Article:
Color Ratios LRGB Method 
June 17, 2002

LRGB combination technique has become the preferred method for creating color CCD images. This technique allows the imager to shorten the exposure time while increasing S/N.

There have been numerous reports that the LRGB process reduces the vibrancy and contrast of colors in the image. This is most evident in the star colors of many images processed this way. Very often the stars are left mostly white with very little color saturation. To see an more detailed analysis click here. The proposed method helps preserve color saturation while retaining the benefits of LRGB. First, I'll describe the basics of the algorithm, and then how the same process can be applied in PhotoShop 6.

1. The Basics

The trouble with most LRGB methods is that the Luminance used is inversely proportional to the saturation of the image. The brighter a pixel in the L channel, the lower the saturation of that pixel in the final image.  To remedy this, the following algorithm is proposed:

Step 1. For every pixel in the RGB image, compute the ratios of  R : G : B, giving the new ( r',  g',  b') value for the pixel. This produces the color ratio that is  independent of the brightness of that pixel.

Step 2. Multiply each of the values from Step 1 by the value of the luminance pixel, L, giving the new pixel value  (Lr',  Lg',  Lb'). This step scales the r':g':b' ratio by the brightness of the luminance pixel.

That's all there is to it! The resulting LRGB pixel will contain nearly all of the saturation of the original RGB pixel, while its brightness will be scaled based on the pixel in the Luminance frame.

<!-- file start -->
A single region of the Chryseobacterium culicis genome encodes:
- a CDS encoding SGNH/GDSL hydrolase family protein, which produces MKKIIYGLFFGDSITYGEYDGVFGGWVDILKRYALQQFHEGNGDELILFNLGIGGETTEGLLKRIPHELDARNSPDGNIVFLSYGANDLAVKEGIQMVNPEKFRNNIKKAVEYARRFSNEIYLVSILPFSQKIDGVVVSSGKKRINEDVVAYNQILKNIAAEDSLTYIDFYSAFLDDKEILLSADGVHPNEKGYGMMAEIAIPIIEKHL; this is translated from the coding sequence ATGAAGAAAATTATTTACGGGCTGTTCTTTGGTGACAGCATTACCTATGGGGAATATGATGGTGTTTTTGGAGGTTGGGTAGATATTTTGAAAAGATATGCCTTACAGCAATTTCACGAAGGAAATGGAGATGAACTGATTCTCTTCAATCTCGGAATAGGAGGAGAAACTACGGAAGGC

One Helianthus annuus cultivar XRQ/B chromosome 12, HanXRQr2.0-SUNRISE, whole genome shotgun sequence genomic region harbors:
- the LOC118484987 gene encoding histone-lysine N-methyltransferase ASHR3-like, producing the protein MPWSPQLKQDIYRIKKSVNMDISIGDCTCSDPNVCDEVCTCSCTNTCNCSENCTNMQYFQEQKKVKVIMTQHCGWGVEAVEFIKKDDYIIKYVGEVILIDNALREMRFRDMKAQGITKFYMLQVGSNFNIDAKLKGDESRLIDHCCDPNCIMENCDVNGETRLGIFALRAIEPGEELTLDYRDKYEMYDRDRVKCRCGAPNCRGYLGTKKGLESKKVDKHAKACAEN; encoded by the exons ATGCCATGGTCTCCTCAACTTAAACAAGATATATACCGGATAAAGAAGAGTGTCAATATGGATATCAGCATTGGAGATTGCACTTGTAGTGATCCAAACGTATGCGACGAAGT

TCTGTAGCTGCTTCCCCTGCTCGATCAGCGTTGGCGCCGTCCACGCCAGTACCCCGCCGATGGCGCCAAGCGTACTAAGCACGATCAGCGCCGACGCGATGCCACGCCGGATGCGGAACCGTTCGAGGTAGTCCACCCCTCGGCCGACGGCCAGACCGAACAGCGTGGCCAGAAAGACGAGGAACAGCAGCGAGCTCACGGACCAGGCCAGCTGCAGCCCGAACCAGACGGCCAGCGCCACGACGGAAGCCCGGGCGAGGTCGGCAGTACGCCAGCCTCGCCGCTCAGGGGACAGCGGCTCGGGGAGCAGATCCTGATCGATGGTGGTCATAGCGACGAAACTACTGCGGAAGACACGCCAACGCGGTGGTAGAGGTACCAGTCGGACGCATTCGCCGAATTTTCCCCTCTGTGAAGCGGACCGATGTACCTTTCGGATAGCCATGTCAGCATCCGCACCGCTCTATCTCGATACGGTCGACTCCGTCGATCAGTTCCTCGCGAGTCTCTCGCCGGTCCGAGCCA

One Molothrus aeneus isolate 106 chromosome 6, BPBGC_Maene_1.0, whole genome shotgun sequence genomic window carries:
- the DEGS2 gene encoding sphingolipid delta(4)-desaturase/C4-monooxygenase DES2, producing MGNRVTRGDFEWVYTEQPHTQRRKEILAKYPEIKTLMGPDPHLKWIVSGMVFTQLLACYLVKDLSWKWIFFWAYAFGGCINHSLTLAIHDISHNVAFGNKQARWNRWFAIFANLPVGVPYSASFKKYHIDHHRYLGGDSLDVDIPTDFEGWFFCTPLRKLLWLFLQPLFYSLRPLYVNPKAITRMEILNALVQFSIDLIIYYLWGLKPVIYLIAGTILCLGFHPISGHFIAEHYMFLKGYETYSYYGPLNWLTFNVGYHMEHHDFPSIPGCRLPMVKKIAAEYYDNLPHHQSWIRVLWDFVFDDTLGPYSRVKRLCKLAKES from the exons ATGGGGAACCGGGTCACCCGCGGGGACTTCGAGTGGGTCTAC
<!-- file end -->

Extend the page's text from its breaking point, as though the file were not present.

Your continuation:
2. How do I do this in PhotoShop?

Although PhotoShop is a powerful piece of software, it is not designed for precise mathematical manipulation of image data. For this reason, the Color Ratios LRGB process can only be approximated in PhotoShop. In most cases the results are excellent and match closely the original algorithm. In other cases, the lower precision in calculations and the slight differences in software versions cause results to suffer. The only way to find out if it works is to try it.  

The procedure in PhotoShop 6.0 is very straightforward. 

(NOTE: For other versions of Photoshop, and for the version-independent instructions, please click here)

Here are the steps for P.S. 6.0. 

Pay particular attention to steps 2 and 3. They are critical to getting this method to work properly:

Step 1. Duplicate the original RGB image to a new document RGB copy

Step 2. Convert RGB copy image to Grayscale using Image/Mode/Grayscale menu command

Step 3. Invert RGB copy image by selecting the Image/Adjust/Invert command

Step 4. Copy RGB copy image and paste it as a Layer 1  into the original RGB image

Step 5. Set the combine method for Layer 1 to Color Dodge: 

Step 6. Paste your Luminance image as Layer 2 into the original RGB image

Step 7. Set the combine method for Layer 2 to Multiply:

Step 8. You are done! You should have three layers in your final image: 

  1. Layer 0 = Background is your original RGB image

  2. Layer 1 = Grayscale, Inverted copy of your original RGB image set to Color Dodge at 100% opacity

  3. Layer 2 = Your Luminance frame taken, presumably with a clear filter set to Multiply at 100% opacity


3. Examples

Here is an example image processed this way and compared the conventional LRGB processing techniques:

1. Original RGB image:


 

2. Original Luminance image:


  

3. Conventional  LRGB combine using Luminance layering technique:


 

4. Conventional LRGB combine using Lab L channel replacement :


 

5. And finally, the Color Ratios LRGB combine method:

 

Another, more subtle example demonstrating better color saturation of the Color Ratios method:

1. Original RGB Image of M13:


 

2. Conventional LRGB combine:


2. Color Ratios LRGB Combine of the same image:

 

Please, drop me a line to let me know what you think of this method and if you have any comments or suggestions:  e-mail.

Copyright 2001,02 Paul Kanevsky